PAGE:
This is a two-place medal bar. It features, from left to right, the:
*Southwest Africa Non Combatants Medal.
*Kaiser Wilhelm I Centennial Medal.
it is always difficult to find medal bars which have decorations from Germany’s colonies. Whether the medal contains a medal from China or Africa they are VERY difficult to find. Both the medals and the ribbons are in a very pleasing condition. It is a good solid pair.
In 1897 Kaiser Wilhelm II authorized this medal to commemorate the centennial of his grandfather, Kaiser Wilhelm I’s birth. The gold toned-medal measures 1 ½” in diameter. The obverse displays Wilhelm der Große’s high-relief profile. The reverse has information about him, including his birth year and death date. The medal does not have a jump ring or ribbon…
This is a consignment item. The Kaiser Wilhelm I Centennial Medal commemorated the 100th (1797-1897) anniversary of Kaiser Wilhelm I’s birth. It is an interesting variation of the award. To begin, these decorations were awarded with an urkunde (award document). While the decoration is in very good condition, what really sets it off is that the yellow ribbon (customary with this medal) is tied in a bow rather than its normal vertical style. This means that it was intended for a female, which is quite unusual. I am not sure I have ever seen another version like this.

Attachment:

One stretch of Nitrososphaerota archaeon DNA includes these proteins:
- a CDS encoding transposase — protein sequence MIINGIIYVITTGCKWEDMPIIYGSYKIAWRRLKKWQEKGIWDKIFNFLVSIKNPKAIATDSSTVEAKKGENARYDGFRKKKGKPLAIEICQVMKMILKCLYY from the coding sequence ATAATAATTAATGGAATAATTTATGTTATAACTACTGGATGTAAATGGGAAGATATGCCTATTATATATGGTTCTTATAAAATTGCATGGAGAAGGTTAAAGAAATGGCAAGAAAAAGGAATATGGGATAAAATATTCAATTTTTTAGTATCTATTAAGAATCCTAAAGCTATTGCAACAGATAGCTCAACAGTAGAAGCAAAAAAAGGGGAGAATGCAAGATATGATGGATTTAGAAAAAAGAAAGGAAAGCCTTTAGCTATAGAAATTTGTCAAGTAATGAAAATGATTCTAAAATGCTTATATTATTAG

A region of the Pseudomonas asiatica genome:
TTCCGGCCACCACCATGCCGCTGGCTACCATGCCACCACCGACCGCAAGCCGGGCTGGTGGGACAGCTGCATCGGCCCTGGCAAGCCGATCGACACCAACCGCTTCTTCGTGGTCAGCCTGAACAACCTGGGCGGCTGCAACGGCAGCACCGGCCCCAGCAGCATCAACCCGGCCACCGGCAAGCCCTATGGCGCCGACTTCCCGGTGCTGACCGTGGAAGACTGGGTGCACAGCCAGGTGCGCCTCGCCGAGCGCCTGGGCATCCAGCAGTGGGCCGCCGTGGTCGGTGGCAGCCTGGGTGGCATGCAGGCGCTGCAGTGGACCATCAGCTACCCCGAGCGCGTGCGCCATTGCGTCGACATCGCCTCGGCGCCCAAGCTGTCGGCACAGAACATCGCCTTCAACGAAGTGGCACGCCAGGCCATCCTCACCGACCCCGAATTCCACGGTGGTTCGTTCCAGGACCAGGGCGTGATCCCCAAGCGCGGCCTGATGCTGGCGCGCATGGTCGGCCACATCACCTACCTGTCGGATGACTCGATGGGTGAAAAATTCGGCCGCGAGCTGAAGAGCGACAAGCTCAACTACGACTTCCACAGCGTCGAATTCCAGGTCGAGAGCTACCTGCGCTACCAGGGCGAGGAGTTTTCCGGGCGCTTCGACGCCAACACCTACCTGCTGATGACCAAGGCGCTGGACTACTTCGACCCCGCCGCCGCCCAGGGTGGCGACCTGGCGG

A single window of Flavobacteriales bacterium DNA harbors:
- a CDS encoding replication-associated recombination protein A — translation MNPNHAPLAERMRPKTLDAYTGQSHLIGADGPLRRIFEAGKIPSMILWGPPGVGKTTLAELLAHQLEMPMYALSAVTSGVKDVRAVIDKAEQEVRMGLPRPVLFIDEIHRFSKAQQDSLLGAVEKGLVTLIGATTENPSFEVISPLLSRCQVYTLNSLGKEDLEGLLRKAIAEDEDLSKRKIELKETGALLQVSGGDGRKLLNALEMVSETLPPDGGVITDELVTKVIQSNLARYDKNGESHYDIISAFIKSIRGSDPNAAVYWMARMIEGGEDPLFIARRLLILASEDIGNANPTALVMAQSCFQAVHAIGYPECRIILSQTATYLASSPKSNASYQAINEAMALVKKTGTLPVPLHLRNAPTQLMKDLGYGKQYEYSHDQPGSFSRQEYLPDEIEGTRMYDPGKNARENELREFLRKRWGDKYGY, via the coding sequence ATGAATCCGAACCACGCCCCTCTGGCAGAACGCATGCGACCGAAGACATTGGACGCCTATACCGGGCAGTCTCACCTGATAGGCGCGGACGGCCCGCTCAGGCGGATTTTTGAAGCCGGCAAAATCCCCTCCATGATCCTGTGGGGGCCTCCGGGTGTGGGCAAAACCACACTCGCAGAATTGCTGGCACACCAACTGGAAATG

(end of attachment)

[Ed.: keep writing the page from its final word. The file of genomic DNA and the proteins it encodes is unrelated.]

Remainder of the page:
The Kaiser Wilhelm I Centennial Medal commemorated the 100th (1797-1897) anniversary of Kaiser Wilhelm I’s birth. The decoration is in very good condition. An original ribbon accompanies it….
This is a one-place Kaiser Wilhelm I Centennial medal bar. Along with Frederick the Great and Friedrich Wilhelm III, Kaiser Wilhelm I (1797-1888) was a highly successful Prussian King. Prussia grew to be Germany’s dominant state while he was king (with Otto von Bismarck’s direction as his “Iron Chancellor”). Germany eventually was unified under Prussia’s direction, beating Austrian and French armies in short order. He completed his rise to power in 1871 at Versailles, where he was crowned Germany’s Emperor. His reign continued until his death in 1888. He was replaced by his son, former Kronprinz Friedrich III, who lived for only ninety-nine days before dying of throat cancer. Wilhelm I’s grandson, Wilhelm II, then ascended to the throne and ruled until the German Empire’s end in 1918.
In 1897, Wilhelm II authorized this centennial medal in honor of his grandfather’s 100th birthday. The bronze decoration is mounted as a one-place medal bar. The medal displays a deep patina. Its ribbon is soiled.
This is a marvelous three place medal bar for a soldier who saw service in the German colonies. From left to right we see:…
This Veterans group Kyffhauserbund medal was associated with one of the largest post WW I veteran groups……
The medal was issued on 25 August 1913, when Kaiser Wilhelm II visited the Befreiungshalle to celebrate the Battle of Leipzig’s Centennial, one of the battles for which the monument was created. The medal’s obverse features a high-relief rendition of the monument. The occasion is noted around the medal’s edge, while the date is listed at the medal’s bottom, “25 VIII 1913.”……
This is a large-format, four-place medal/ribbon bar. It measures 5 ¼” x 1 ½.” Hooks on the reverse allow one to hang the decorations, or it can be used as a ribbon bar without the medals. [PLEASE NOTE. The decorations are NOT included with this bar]. From left to right are the ribbons for the:
*1914 Iron Cross 2nd Class.
*Prussian Long-Service Award.
*Prussian Life Saving Medal.
*Kaiser Wilhelm I Centennial Medal.
The ribbons are exceptionally clean.